I'm getting some chain rub on the hardest gear in the front and 2 hardest gears in the back where the chain hits the front derailer cage outer side. When I spin the pedal it seems like the chain is not moving straight e.g. in certain points of the revolution the chain comes closer to the front derailer cage to the point of barely touching. I have tried adjusting the derailer at the LBS but still have this issue of rubbing the derailer cage. Can I go for a 9 speed chain on my 8 speed Claris since the chain is thinner and reduce this issue?

  • 2
    I'm going to say "probably" as a direct answer to your question. But I would also suggest you shouldn't have to be asking it. If your drive train is properly setup and aligned there should be no rub, maybe back to the LBS for another crack at it. Would also think that the difference in width between an 8 and 9 speed to be so nominal unlikely there being any real improvement.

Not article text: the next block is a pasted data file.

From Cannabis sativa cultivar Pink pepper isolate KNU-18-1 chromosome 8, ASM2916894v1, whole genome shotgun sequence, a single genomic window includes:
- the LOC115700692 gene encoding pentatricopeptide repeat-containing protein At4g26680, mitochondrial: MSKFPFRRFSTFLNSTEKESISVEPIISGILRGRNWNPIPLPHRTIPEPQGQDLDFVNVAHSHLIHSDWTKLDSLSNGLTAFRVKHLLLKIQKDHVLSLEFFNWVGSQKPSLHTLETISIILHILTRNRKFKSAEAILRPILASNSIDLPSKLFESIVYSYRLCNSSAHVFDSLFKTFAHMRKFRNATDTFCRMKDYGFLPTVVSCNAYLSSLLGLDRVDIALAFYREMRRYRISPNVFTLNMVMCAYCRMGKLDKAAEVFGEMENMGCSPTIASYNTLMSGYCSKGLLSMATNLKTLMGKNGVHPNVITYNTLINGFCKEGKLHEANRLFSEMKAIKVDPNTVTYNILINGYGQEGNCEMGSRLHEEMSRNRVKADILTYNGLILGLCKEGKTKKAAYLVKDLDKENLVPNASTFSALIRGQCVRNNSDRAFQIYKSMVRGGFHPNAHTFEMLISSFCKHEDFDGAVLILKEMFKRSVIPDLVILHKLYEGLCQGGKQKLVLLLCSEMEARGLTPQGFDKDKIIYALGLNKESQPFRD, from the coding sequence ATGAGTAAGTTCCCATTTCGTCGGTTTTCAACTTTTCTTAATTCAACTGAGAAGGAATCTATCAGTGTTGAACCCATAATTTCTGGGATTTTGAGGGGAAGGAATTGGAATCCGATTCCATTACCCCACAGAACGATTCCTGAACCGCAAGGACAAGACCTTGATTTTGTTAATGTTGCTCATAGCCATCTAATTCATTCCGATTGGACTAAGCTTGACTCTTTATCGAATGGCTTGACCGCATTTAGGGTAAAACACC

– Hursey
    Jul 18, 2023 at 3:49

3 Answers 3


When I spin the pedal it seems like the chain is not moving straight e.g. in certain points of the revolution the chain comes closer to the front derailer cage to the point of barely touching.

You have to fix that first. The front rings are bent and need to be trued so that they track straight. The lateral motion from a bent ring is more significant than the differences in chain width.

No matter how true you have your front rings, under heavy pedaling, like during hill climbing, there is frame flex, and derailleur rub may show up which is absent under light pedaling. If you lower your expectations to accept this, you will have an easier time.

Make sure you understand the limit screws. Front and rear derailleurs have them. The limit being set too tight on the front derailleur can promote rubbing. To loose a limit can result in the chain coming off. You have to fine tune it.